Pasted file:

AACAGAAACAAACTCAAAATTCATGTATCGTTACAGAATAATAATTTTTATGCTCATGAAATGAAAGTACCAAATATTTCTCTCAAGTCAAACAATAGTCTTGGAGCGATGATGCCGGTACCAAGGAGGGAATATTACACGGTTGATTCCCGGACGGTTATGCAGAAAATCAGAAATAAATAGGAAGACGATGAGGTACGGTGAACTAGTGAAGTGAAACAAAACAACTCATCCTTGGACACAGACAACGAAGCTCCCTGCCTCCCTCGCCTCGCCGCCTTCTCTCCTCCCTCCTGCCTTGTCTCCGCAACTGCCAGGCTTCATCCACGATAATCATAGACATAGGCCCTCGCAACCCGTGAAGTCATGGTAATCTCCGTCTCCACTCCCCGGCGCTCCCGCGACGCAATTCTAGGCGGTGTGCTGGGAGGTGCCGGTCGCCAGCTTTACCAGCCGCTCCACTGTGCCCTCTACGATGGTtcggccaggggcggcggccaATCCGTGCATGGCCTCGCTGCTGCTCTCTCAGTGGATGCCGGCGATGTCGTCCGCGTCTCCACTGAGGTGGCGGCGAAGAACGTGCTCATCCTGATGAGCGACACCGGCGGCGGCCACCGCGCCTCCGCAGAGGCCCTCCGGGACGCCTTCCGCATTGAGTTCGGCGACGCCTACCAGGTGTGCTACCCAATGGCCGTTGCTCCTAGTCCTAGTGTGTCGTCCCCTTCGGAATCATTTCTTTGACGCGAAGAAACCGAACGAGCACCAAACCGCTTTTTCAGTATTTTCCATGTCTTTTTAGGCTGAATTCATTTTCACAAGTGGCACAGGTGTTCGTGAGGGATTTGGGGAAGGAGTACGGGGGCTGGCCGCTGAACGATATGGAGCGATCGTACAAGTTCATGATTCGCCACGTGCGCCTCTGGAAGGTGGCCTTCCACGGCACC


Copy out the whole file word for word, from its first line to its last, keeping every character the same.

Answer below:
AACAGAAACAAACTCAAAATTCATGTATCGTTACAGAATAATAATTTTTATGCTCATGAAATGAAAGTACCAAATATTTCTCTCAAGTCAAACAATAGTCTTGGAGCGATGATGCCGGTACCAAGGAGGGAATATTACACGGTTGATTCCCGGACGGTTATGCAGAAAATCAGAAATAAATAGGAAGACGATGAGGTACGGTGAACTAGTGAAGTGAAACAAAACAACTCATCCTTGGACACAGACAACGAAGCTCCCTGCCTCCCTCGCCTCGCCGCCTTCTCTCCTCCCTCCTGCCTTGTCTCCGCAACTGCCAGGCTTCATCCACGATAATCATAGACATAGGCCCTCGCAACCCGTGAAGTCATGGTAATCTCCGTCTCCACTCCCCGGCGCTCCCGCGACGCAATTCTAGGCGGTGTGCTGGGAGGTGCCGGTCGCCAGCTTTACCAGCCGCTCCACTGTGCCCTCTACGATGGTtcggccaggggcggcggccaATCCGTGCATGGCCTCGCTGCTGCTCTCTCAGTGGATGCCGGCGATGTCGTCCGCGTCTCCACTGAGGTGGCGGCGAAGAACGTGCTCATCCTGATGAGCGACACCGGCGGCGGCCACCGCGCCTCCGCAGAGGCCCTCCGGGACGCCTTCCGCATTGAGTTCGGCGACGCCTACCAGGTGTGCTACCCAATGGCCGTTGCTCCTAGTCCTAGTGTGTCGTCCCCTTCGGAATCATTTCTTTGACGCGAAGAAACCGAACGAGCACCAAACCGCTTTTTCAGTATTTTCCATGTCTTTTTAGGCTGAATTCATTTTCACAAGTGGCACAGGTGTTCGTGAGGGATTTGGGGAAGGAGTACGGGGGCTGGCCGCTGAACGATATGGAGCGATCGTACAAGTTCATGATTCGCCACGTGCGCCTCTGGAAGGTGGCCTTCCACGGCACC